Your plant can also have excess foliage without any flowers when you feed it heavily with nitrogen-rich fertilizers. Again, we are not saying that it is bad to fertilize your lavender tree; you only need to take the right path to success.
The best fertilizer you can feed your lavender tree is low-nitrogen formulated fertilizer. With it, you can promote healthy blooming. Of course, you will have to dilute the general-purpose fertilizer if that is what you intend to use. However, you won’t have to worry about feeding mature and established lavender trees because they don’t need much fertilizer when blooming abundantly and growing well.
However, your lavender tree will benefit from occasional fertilizer applications to promote blooming if you’re growing it in unamended, poor soil or pots. Springtime is the best time for fertilizing your lavender tree at the start of the growing season.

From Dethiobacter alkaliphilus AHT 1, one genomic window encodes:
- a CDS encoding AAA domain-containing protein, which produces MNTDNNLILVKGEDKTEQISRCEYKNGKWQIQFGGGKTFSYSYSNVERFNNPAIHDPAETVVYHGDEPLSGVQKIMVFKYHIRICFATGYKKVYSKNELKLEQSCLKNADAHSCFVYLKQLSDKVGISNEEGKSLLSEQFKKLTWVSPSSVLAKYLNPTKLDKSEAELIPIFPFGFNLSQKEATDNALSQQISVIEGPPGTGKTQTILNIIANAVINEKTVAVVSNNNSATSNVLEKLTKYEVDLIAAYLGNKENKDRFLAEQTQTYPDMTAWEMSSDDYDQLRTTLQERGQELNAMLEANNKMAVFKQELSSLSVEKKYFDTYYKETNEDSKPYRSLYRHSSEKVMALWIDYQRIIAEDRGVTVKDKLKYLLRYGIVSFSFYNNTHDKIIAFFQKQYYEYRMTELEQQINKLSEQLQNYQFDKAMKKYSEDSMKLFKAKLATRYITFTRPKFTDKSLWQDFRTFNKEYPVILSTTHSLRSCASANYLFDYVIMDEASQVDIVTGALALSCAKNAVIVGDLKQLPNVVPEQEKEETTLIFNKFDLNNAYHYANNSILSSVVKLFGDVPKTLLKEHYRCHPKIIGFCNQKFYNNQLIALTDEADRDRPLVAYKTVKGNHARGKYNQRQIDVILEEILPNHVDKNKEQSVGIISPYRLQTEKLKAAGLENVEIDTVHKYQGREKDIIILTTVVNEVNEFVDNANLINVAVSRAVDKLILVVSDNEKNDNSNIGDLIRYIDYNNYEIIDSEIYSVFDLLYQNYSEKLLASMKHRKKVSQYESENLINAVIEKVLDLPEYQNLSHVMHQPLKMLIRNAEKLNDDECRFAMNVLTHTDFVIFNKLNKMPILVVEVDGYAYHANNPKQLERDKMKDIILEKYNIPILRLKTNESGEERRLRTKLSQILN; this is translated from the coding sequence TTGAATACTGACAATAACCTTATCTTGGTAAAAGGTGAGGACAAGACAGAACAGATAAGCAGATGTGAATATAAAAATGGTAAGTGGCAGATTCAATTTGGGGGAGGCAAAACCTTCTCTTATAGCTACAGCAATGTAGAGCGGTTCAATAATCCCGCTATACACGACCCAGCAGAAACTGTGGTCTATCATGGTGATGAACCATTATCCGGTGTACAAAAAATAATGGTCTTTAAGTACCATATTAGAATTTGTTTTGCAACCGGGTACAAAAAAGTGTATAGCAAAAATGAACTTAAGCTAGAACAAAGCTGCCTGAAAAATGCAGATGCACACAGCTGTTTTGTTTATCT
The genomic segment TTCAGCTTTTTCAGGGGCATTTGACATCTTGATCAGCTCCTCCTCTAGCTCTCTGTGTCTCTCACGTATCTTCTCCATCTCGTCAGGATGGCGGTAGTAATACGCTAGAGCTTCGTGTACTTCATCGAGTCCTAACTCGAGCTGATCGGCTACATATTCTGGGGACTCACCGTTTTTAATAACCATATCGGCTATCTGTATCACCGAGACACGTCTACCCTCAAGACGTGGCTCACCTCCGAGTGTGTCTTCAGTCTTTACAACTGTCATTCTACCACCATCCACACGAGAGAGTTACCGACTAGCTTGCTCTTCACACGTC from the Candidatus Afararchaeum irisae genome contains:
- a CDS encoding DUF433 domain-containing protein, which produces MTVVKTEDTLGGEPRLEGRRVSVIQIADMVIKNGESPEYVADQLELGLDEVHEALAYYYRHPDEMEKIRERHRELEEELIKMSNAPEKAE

You can also use a 15-15-15 or 7-9-5 fertilizer to feed your lavender tree during the summer and spring months. Mix about ½ teaspoon of fertilizer in one gallon of water and use it once a month to wet the soil until late summer. We recommend stopping fertilizing if you notice decreased foliage or blooming with a soft scent.
Best Lavender Tree Companion Plantings
Rosemary contrasts perfectly with the lavender tree as a shrubby perennial with beautiful deep green foliage. It is ideal for potting up the plant and bringing it indoors when you attempt to overwinter it as it is not cold hardy beyond USDA Hardiness zone 7. The plant will flower when it matures.